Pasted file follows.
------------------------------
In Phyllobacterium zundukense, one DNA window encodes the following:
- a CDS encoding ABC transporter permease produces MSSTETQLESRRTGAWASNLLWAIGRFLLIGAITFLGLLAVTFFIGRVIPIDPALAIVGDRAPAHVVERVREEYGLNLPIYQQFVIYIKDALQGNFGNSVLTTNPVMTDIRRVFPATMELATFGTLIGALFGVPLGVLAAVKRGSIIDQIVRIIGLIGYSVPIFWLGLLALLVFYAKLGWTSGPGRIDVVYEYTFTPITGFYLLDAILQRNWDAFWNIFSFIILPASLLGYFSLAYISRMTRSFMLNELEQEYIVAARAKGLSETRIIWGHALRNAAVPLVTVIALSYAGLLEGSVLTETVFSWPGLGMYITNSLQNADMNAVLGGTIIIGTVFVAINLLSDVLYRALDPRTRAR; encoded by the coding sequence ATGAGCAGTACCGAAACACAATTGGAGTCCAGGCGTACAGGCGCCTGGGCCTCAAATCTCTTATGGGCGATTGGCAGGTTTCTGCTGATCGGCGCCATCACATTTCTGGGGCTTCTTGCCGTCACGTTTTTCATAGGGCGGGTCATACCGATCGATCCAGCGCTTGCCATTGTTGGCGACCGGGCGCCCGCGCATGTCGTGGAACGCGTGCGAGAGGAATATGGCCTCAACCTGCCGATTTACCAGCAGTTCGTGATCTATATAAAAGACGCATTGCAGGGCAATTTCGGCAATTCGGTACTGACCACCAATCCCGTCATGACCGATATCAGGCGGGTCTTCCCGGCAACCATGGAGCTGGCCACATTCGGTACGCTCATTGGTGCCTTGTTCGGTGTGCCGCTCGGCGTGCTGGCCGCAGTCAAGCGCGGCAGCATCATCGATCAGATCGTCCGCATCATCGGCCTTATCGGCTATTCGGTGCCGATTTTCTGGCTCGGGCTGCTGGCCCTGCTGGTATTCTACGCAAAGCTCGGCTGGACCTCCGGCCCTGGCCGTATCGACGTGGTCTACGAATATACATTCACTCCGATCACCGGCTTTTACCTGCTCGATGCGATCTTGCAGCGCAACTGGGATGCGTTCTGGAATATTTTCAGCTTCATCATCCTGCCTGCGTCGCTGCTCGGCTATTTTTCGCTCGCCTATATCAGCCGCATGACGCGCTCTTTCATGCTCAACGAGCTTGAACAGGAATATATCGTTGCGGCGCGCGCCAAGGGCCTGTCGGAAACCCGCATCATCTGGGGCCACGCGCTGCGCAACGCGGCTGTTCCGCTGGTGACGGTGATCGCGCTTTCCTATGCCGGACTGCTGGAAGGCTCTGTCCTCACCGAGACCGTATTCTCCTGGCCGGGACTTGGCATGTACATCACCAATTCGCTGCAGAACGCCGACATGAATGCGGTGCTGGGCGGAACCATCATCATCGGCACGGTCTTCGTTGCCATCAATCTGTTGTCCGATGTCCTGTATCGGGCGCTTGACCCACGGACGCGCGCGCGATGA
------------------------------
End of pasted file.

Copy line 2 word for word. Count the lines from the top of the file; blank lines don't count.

- a CDS encoding ABC transporter permease produces MSSTETQLESRRTGAWASNLLWAIGRFLLIGAITFLGLLAVTFFIGRVIPIDPALAIVGDRAPAHVVERVREEYGLNLPIYQQFVIYIKDALQGNFGNSVLTTNPVMTDIRRVFPATMELATFGTLIGALFGVPLGVLAAVKRGSIIDQIVRIIGLIGYSVPIFWLGLLALLVFYAKLGWTSGPGRIDVVYEYTFTPITGFYLLDAILQRNWDAFWNIFSFIILPASLLGYFSLAYISRMTRSFMLNELEQEYIVAARAKGLSETRIIWGHALRNAAVPLVTVIALSYAGLLEGSVLTETVFSWPGLGMYITNSLQNADMNAVLGGTIIIGTVFVAINLLSDVLYRALDPRTRAR; encoded by the coding sequence ATGAGCAGTACCGAAACACAATTGGAGTCCAGGCGTACAGGCGCCTGGGCCTCAAATCTCTTATGGGCGATTGGCAGGTTTCTGCTGATCGGCGCCATCACATTTCTGGGGCTTCTTGCCGTCACGTTTTTCATAGGGCGGGTCATACCGATCGATCCAGCGCTTGCCATTGTTGGCGACCGGGCGCCCGCGCATGTCGTGGAACGCGTGCGAGAGGAATATGGCCTCAACCTGCCGATTTACCAGCAGTTCGTGATCTATATAAAAGACGCATTGCAGGGCAATTTCGGCAATTCGGTACTGACCACCAATCCCGTCATGACCGATATCAGGCGGGTCTTCCCGGCAACCATGGAGCTGGCCACATTCGGTACGCTCATTGGTGCCTTGTTCGGTGTGCCGCTCGGCGTGCTGGCCGCAGTCAAGCGCGGCAGCATCATCGATCAGATCGTCCGCATCATCGGCCTTATCGGCTATTCGGTGCCGATTTTCTGGCTCGGGCTGCTGGCCCTGCTGGTATTCTACGCAAAGCTCGGCTGGACCTCCGGCCCTGGCCGTATCGACGTGGTCTACGAATATACATTCACTCCGATCACCGGCTTTTACCTGCTCGATGCGATCTTGCAGCGCAACTGGGATGCGTTCTGGAATATTTTCAGCTTCATCATCCTGCCTGCGTCGCTGCTCGGCTATTTTTCGCTCGCCTATATCAGCCGCATGACGCGCTCTTTCATGCTCAACGAGCTTGAACAGGAATATATCGTTGCGGCGCGCGCCAAGGGCCTGTCGGAAACCCGCATCATCTGGGGCCACGCGCTGCGCAACGCGGCTGTTCCGCTGGTGACGGTGATCGCGCTTTCCTATGCCGGACTGCTGGAAGGCTCTGTCCTCACCGAGACCGTATTCTCCTGGCCGGGACTTGGCATGTACATCACCAATTCGCTGCAGAACGCCGACATGAATGCGGTGCTGGGCGGAACCATCATCATCGGCACGGTCTTCGTTGCCATCAATCTGTTGTCCGATGTCCTGTATCGGGCGCTTGACCCACGGACGCGCGCGCGATGA